As globalization spreads, each generation experiences a weaker connection to food than the one before. What we eat defines us in infinite ways; it speaks of our culture, defines our identity, determines our health… Yet, our relationship with the land and the work that grows the things we eat has become one of detachment and foreignness. We have come to a crossroads in the development of food culture; a point where we must decide whether we will continue to encourage the industrialization of the food market, or instead cultivate a relationship with food involving personal connection. To do the latter, we must seek to increase the number of urban farms, prioritize the consumption of local produce, and reincorporate gardening and farming into the way we live our daily lives.
The answer to reshaping our food systems lies largely in the way we structure education. Education is at the root of how we interact with and relate to the world around from childhood onward. Schools and programs such as Camino de Paz, Food Corps, The Edible Schoolyard, Farm to Table, Farm to School, and The Farm-Based Education Network have constituted a growing movement of incorporating farming and gardening programs into education for youth. Through school gardens, kids get to have a hands-on experience growing food while developing a sense of understanding and connection to food systems. A space devoted to gardening can also function as an interactive lesson for other school subjects, and the products from the garden can go into school meals as a way to provide all students with a source of healthy, fresh food that they can feel personally connected to. I spoke with Kendal Chavez, a member of the Food Corps team in New Mexico, to learn more about how these programs work.
One of the most important points brought up in my conversation with Kendal was the importance of context. Starting a school garden can provide an outlet for children to take an active role in their education, but we must also consider in what ways a particular community will be engaged. What cultural issues are relevant and important? What language is accessible? What goals should be set? For instance, a school focused on bringing up students’ test scores may not feel they have as much to gain from starting a garden as one that is seeking to increase interactive methods of education. So, the first question we must ask is: how can we take a particular school’s goals and priorities and make them applicable to a school garden that will be meaningful and engaging for its students?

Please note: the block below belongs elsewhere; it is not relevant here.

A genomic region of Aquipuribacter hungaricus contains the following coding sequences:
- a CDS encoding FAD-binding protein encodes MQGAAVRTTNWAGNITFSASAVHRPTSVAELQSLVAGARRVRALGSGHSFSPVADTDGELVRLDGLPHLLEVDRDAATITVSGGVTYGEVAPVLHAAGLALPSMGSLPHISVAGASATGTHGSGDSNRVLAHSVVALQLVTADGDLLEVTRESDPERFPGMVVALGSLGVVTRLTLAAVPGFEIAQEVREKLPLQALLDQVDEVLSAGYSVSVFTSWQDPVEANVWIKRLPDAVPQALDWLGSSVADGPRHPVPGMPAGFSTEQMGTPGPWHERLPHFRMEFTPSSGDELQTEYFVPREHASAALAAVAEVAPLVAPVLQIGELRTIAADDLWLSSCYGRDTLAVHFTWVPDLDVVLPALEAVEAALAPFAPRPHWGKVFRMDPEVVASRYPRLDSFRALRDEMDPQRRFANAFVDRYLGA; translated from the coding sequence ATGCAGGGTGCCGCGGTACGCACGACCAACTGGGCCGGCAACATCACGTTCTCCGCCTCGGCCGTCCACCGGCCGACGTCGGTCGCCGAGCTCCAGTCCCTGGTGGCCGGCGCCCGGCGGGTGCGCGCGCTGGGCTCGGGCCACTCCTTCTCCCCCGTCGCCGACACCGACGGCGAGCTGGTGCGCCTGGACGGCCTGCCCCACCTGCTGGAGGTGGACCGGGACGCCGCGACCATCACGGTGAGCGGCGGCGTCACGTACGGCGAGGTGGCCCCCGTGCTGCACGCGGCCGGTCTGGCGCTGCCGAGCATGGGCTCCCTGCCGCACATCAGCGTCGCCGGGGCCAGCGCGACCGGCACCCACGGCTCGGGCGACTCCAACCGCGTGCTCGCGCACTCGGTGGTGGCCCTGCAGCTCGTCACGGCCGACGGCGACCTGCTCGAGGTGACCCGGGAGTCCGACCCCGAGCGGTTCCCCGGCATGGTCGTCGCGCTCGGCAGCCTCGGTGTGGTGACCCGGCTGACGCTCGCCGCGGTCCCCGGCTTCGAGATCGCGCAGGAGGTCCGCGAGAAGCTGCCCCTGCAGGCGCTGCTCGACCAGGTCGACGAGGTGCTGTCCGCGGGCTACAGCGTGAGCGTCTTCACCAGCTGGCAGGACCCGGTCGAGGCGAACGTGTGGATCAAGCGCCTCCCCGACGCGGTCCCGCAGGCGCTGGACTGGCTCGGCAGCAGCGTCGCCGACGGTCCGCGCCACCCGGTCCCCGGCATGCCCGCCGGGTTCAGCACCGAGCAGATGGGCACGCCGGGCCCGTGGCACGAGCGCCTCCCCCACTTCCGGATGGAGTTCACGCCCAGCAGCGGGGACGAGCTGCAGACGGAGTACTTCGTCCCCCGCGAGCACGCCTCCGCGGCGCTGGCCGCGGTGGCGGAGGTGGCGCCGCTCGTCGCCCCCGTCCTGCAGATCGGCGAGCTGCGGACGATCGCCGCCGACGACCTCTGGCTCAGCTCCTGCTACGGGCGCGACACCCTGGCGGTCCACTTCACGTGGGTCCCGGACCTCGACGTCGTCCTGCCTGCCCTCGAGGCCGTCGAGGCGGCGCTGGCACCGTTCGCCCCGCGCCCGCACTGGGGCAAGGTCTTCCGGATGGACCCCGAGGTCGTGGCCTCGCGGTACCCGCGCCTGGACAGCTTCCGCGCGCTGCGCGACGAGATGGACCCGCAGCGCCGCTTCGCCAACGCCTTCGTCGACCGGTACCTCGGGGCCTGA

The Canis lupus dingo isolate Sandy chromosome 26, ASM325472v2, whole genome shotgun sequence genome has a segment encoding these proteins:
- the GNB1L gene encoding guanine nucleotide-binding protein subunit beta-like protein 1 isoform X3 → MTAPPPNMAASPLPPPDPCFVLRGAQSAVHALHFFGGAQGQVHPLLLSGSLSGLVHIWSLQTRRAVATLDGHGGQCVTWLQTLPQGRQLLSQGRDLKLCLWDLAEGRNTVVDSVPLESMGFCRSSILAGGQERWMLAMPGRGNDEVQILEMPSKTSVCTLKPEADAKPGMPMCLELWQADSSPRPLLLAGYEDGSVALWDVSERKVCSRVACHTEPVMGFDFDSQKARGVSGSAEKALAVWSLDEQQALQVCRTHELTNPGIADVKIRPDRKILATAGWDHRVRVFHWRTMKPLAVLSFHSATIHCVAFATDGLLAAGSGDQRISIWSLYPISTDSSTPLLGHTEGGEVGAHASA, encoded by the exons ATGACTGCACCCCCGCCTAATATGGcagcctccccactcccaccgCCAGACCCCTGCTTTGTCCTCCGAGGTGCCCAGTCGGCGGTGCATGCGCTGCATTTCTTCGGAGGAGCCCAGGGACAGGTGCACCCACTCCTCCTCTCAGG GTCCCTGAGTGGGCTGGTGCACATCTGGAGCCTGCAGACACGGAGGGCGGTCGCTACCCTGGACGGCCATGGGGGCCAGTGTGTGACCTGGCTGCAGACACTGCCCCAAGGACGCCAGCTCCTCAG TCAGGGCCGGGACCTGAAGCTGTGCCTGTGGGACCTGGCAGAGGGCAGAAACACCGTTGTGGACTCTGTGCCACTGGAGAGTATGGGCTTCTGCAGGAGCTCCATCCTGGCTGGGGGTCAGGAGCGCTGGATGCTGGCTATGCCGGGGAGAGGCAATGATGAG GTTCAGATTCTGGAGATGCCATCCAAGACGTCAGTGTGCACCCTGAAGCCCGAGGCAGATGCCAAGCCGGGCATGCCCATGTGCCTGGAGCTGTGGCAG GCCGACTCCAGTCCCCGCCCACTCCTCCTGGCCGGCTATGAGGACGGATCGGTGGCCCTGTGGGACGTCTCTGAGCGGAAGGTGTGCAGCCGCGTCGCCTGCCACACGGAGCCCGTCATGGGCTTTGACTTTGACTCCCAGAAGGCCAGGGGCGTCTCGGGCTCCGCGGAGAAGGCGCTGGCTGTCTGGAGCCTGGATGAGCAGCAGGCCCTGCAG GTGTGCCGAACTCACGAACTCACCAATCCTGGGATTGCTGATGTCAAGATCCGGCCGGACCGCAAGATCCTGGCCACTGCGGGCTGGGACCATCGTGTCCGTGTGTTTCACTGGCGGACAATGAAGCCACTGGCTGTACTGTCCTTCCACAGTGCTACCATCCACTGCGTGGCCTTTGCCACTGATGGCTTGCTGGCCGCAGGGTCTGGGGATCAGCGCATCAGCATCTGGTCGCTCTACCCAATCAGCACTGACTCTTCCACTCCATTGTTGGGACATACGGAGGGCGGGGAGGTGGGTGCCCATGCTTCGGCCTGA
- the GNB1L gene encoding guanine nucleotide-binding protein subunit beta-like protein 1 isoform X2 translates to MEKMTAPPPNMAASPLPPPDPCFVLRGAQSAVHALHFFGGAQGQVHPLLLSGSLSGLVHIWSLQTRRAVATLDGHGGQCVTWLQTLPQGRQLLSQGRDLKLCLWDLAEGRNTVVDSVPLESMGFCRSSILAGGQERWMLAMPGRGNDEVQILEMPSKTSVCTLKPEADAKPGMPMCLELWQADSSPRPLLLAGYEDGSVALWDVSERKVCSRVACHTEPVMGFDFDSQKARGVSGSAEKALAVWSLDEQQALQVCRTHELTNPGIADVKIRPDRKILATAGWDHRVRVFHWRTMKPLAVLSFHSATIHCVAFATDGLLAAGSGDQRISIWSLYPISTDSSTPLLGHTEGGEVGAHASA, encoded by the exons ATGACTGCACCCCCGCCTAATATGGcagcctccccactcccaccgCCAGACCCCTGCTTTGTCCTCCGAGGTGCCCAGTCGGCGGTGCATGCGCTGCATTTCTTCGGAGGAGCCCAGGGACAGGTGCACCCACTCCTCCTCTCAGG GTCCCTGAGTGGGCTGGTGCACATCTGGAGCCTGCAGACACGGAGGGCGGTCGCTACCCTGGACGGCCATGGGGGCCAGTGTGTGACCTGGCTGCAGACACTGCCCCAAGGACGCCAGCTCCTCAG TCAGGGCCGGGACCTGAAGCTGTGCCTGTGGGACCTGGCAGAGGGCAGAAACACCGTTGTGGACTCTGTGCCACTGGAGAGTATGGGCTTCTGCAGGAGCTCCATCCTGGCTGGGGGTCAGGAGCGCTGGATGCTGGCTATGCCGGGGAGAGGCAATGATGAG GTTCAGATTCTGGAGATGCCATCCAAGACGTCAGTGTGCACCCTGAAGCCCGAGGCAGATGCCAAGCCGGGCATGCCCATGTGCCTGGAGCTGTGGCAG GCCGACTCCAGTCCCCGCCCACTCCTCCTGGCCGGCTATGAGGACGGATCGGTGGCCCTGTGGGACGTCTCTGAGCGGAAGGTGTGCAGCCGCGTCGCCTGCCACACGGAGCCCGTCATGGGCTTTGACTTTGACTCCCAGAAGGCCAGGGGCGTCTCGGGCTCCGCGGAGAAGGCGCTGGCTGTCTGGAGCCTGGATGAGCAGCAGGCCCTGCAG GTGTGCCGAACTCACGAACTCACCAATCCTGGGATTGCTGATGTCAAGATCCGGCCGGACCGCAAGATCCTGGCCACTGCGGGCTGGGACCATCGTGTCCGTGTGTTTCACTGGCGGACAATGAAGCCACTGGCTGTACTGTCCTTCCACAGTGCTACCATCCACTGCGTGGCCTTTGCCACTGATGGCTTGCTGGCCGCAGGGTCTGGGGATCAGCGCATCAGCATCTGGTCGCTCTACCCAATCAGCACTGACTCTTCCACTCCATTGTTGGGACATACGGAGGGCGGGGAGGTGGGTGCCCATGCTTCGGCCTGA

In an article by Harold Hungerford and Trudi Volk, published by the Southern Illinois University, data from various studies showed that our ability to get involved with environmental issues is shaped by education through three main variables that the authors summarize as “entry-level,” “ownership,” and “empowerment” variables. Entry-level variables are those dealing with basic knowledge of issues. Ownership variables begin to deal with a deeper awareness of how issues function, paired with a sense of connection to the environment and the knowledge that we have an impact. These two variables aren’t enough to inspire initiative without the third: empowerment. A person is empowered by their skills, their confidence, and their intention to take action.
Traditional education systems typically focus heavily on entry-level variables. School is densely packed with information and lacks room for freedom, creativity, and a sense of belonging. However, in order to develop ownership and empowerment, children must be encouraged to learn in an environment they can build a personal and emotional connection to, and they must gain experience holding responsibility and witnessing the rewards. Through school gardens, children are given opportunities to understand the environment in terms of food culture on a personal level, to hold responsibility, and to see, quite literally, the fruits of their labor.
Empowerment was an idea that also came up in my conversation with Kendal, and one that I believe lies at the very heart of food culture education. Food dictates the way we consume, the daily choices we make, our health, the well-being of our very planet, and much more about the way we interact with ourselves, others, and the planet. Gardening gives kids an array of ways to be active, involved, and to feel relevant to these issues, while breaking their alienation of food. Kendal described one of the main goals of her work as getting children to “connect the dots.” Through gardening and growing something they can see, touch, eat, and take home to their families, kids are given the opportunity to see how everything, from themselves, to their parents, to their communities, to their environment, and to their food, is interconnected.
-Posted by Keila